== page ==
Reality Game Creator - Tutorial 2 - Background Editor
The Reality Master disk contains a map editor. To access it you need to select Background creator from the main menu.
To use the Background creator you need some background tiles. We created these in tutorial one.
Select Load from the main screen in the Background creator.
When you select load you are presented with three options.
Load Map - This is the map file which remembers the order you placed the tiles
Load Values - This sets values for the background tiles which determines how the tiles interact with the player character e.g. are the tiles solid or non solid.
Load Tiles - These are the tiles which make up the map.
You need to load the files in the following order
Load tiles first
Then load map
Then load values
All these files are saved on your skeleton disk under the main files folder.
A quick note about the values screen. When you select values you will be confronted by your tiles (as long as you have loaded them in) and numbers next to each tile. I have identified the following for the tiles used in the Adventure Skeleton disk
Value 0 = no affect
Value 10 = used for ladder tiles
Value 50 = used for solid platforms - player can walk on them and land on them
Value 51 = these seem to reduce energy if player lands on them.
Quick note about the map size option. Select Size from the main screen and you will see you map and the option to increase the width and height of your map.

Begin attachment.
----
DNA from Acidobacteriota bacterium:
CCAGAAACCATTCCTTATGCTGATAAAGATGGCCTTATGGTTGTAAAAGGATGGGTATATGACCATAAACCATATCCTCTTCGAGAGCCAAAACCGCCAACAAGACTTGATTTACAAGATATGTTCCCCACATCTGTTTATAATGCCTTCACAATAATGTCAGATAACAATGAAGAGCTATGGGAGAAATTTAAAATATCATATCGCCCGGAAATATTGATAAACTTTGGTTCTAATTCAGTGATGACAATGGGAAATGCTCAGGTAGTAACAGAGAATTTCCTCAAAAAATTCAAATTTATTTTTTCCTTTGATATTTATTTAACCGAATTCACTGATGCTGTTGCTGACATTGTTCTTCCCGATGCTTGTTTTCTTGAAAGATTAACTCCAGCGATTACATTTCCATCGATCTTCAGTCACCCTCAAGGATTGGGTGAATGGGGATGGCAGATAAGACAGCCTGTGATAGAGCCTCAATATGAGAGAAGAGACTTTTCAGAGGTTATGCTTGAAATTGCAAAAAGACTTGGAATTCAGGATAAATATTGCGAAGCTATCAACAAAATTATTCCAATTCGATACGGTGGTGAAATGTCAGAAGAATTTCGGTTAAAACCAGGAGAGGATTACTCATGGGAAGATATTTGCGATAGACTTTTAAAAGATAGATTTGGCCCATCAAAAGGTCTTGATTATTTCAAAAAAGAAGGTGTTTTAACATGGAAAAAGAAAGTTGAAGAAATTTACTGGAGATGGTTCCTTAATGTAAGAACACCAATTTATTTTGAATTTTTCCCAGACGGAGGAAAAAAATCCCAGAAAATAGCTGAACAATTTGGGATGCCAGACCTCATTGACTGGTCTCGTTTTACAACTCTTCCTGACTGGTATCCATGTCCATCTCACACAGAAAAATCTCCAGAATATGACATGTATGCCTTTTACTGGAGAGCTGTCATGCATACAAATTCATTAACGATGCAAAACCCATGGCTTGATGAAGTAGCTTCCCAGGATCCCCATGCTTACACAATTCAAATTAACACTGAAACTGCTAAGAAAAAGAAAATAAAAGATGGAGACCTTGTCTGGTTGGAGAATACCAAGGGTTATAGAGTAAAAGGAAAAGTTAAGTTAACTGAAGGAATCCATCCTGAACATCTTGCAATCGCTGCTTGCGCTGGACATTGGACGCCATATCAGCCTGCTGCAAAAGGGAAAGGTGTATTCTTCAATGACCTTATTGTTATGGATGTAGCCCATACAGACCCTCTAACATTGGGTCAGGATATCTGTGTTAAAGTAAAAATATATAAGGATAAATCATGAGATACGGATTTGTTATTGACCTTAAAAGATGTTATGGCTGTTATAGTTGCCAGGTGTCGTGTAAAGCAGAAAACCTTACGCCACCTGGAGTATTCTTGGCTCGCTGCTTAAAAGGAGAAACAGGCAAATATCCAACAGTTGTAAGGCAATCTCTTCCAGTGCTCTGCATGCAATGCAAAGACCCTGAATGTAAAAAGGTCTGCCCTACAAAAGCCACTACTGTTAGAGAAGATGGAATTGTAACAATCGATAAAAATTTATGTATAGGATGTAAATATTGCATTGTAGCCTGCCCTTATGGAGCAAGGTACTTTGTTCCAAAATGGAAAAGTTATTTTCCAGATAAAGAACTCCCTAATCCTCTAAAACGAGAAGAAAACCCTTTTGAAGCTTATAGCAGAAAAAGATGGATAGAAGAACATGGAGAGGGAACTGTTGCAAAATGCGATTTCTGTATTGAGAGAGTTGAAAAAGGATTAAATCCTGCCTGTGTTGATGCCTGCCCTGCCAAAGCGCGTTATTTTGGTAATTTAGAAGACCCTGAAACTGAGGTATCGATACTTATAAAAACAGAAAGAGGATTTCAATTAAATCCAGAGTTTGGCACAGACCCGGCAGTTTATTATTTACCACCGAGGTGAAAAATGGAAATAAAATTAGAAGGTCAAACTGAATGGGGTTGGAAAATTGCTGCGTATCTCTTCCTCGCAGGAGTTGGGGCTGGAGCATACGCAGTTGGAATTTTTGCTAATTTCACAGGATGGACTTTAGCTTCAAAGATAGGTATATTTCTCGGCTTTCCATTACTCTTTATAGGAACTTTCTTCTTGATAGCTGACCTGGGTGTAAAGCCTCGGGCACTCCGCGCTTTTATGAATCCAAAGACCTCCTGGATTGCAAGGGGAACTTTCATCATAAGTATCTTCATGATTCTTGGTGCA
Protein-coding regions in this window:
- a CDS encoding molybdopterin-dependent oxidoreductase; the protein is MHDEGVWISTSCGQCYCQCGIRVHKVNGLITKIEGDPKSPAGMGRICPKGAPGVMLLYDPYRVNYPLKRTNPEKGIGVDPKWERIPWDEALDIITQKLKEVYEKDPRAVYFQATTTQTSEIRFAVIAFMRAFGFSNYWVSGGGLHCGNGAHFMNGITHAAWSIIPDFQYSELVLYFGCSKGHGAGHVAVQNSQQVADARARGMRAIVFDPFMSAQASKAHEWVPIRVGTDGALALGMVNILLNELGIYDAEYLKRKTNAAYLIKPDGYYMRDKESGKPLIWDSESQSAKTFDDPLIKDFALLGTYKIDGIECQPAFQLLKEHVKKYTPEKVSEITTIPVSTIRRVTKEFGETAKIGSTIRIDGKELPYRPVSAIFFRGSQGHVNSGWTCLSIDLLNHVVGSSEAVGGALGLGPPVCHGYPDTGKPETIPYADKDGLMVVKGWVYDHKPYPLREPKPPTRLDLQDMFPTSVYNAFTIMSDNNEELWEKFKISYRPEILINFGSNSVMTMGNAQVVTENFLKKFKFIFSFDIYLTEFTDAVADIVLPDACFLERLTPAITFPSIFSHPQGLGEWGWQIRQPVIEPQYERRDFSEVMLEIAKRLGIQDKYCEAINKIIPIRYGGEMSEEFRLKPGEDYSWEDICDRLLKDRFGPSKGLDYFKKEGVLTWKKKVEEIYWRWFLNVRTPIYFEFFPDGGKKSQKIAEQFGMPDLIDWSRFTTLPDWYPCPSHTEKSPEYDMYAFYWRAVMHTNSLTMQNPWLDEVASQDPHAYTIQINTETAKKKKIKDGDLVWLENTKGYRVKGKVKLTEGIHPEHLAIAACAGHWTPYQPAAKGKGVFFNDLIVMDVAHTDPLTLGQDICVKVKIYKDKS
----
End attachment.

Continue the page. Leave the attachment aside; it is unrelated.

Each screen is 20 tiles wide. Therefore if you want a map seven screens wide the map width needs to b 20 X 7 = 140. If you want the map to be 10 screens wide you need to increase it to 200.
Each screen is 12 tiles tall. Therefore if you want a map 4 screens tall you need to set the height to 4 X 12 = 48.
In the example below (and the map used by the default game on the skeleton disk) the map is 140 wide (7 screens) and 48 tall (4 screens).
The program seems to be able to have very large maps but for your first game start small and add extra areas on once you are confident with package.
Quick note about the Zoom function. If you have a large map this option allows you to jump to a particular part of the map. As we have changed the tiles to the default game the map is going to look very jumbled.
Now for the fun part. The drawing of the map. The two arrows to the right - one pointing up and one pointing down, allow you to scroll through the tiles. The smaller arrows to the left allow to scroll around the map.
I really can't emphasize the need to start small. It gets very confusing if you start with a back map. Work on one room first (remember the 20 tiles wide and 12 tiles tall dimensions to map out the screen first).
Use your mouse to select the tile you want, the current selected tile is shown in the bottom right corner. Left mouse button places tile and right mouse button will undo last change.
Remember the map will automatically sort out the code for moving to the next room. Therefore if you include a tile with 0 value on the bottom, the character will fall downwards to the screen below. If you don't want this to happen include a tile with a solid value of 50. Similarly if you don't want the platyer to move right, include a series of tiles with value 50 to the right of the screen.
If you set your tile values incorrectly you can get strange effects, like the player's character disappearing or even walking in the opposite direction.
If you have used a map editor before, this is quite self explanatory and easy to use. I have never used a map editor before and created a series of rooms in minutes.
That ends tutorial two. The next tutorial will either look at sprites or setting zones. The aim is to create a simple action where the player enters the door of the house and gets transported to the living room and then when they exit the blue door they go back to screen one.
Remember to save your map and values once you have made changes. These should be saved to your skeleton disk.